Telehealth applications can help expand the reach of out-of-hospital care to help EMS and hospital providers deliver better patient care, faster
With today’s advanced technology, anyone can use their smartphone, tablet, or computer to connect via real-time video to talk with anyone around the world.
Yet, in the healthcare system, video streaming has remained static, convoluted, and complicated.
Instead of understanding the benefits of providers carrying around a telemedicine device in their back pocket, many agencies and hospital systems remain reluctant to make a technological change. However, this reluctance has become less prevalent due to the COVID-19 pandemic.
Hospitals and EMS agencies can no longer ignore the rise of technology. More importantly, many have realized not only is video streaming more convenient, it also minimizes potential exposure to EMS providers, hospital staff members, and their patients.
BRINGING HEALTHCARE TO A PATIENT’S LIVING ROOM
Telehealth applications, such as live video streaming, benefit the patient by enabling doctor-directed care sooner for improved treatment and outcomes.
The potential efficiency, opportunity – and, more specifically, the technology – have not been fully adopted, whether for out-of-hospital or in-hospital care. But with the COVID-19 pandemic changing the ways we interact, EMS agencies and healthcare systems have slowly but surely started improving the patient experience by bringing healthcare to a patient’s living room.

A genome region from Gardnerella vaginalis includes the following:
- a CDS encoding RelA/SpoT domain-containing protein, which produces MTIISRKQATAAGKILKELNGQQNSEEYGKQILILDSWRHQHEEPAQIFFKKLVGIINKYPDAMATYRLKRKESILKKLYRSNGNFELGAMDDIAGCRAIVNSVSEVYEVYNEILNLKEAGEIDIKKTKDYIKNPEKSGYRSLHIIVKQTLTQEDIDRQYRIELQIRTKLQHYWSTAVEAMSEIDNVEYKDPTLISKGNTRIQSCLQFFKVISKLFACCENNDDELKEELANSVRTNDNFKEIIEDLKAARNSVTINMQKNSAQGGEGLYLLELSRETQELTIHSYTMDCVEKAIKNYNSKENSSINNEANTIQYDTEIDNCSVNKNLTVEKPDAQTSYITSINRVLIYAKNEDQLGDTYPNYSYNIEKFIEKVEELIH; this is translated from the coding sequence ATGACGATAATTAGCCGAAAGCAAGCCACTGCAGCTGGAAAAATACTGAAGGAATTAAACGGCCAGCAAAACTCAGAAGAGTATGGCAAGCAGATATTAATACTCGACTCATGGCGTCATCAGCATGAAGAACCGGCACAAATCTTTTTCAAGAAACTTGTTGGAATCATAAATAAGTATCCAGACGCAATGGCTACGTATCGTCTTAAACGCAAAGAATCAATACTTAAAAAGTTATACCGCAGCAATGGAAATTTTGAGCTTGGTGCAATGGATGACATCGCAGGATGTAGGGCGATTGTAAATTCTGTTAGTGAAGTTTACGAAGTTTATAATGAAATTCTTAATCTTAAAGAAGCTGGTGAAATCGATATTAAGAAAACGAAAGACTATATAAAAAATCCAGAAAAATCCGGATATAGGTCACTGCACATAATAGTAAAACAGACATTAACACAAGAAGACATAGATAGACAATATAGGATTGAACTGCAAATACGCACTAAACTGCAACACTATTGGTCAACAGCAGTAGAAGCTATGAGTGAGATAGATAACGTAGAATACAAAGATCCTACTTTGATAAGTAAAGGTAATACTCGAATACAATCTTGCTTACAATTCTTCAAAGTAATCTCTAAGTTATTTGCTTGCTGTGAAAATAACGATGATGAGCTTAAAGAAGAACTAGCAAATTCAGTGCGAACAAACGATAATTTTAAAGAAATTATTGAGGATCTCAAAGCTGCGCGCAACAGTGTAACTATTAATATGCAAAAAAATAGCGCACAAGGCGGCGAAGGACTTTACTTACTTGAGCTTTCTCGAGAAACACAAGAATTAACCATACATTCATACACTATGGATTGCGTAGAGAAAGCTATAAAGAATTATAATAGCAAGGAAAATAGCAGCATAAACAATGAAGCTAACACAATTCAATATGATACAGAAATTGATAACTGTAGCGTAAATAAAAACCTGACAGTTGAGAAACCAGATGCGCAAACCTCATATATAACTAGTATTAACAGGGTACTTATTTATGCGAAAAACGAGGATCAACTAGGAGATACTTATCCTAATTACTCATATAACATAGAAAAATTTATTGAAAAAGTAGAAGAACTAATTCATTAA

“It’s more about expanding clinics and medicine,” said Kris Kaull, chief marketing officer at Pulsara, a healthcare communication and telehealth platform, and co-founder of EMS1.com.
For example, if a patient is experiencing COVID-19 symptoms, they don’t have to get in their car, drive to their doctor’s office, sit in a waiting room and potentially infect other non-COVID patients, or come in contact with their primary physician.
Instead, with live video, a patient can skip the doctor visit – or ambulance transport – and receive medical advice at home.
“There’s this ability to reduce exposure and preserve PPE,” Kaull said. “I don’t have to assess you in person, so that means I don’t have to use a mask, gloves or gowns.”
Live video streaming also better informs treatment decisions, Kaull says.
“Our typical practice has been, if you have a bellyache, major car crash or a hangnail, I’m going to transport you,” he said. “I might assess and treat that assessment differently, based on the injury or illness, but I’m still going to put you in the ambulance and take you to the hospital.”
Now, thanks to advances in technology, this typical transport method for an EMS agency doesn’t always have to be the answer, Kaull says.
“Now, we say, ‘Oh, wait. Here’s what we’re going to do – let’s get some consultations and make sure we’re doing the right thing at the time for that patient,’” he said.
Pulsara is taking it a step further: Earlier this year, the company expanded its video-enabled platform to not only allow patients to get medical advice at home, but also to give physicians the ability and opportunity to follow up – without the risk of exposure.
Through Pulsara PATIENT, physicians can send a text to the patient, instructing them to download the app and inviting them to a secure virtual appointment. This allows the patient and their provider to connect and communicate via live video.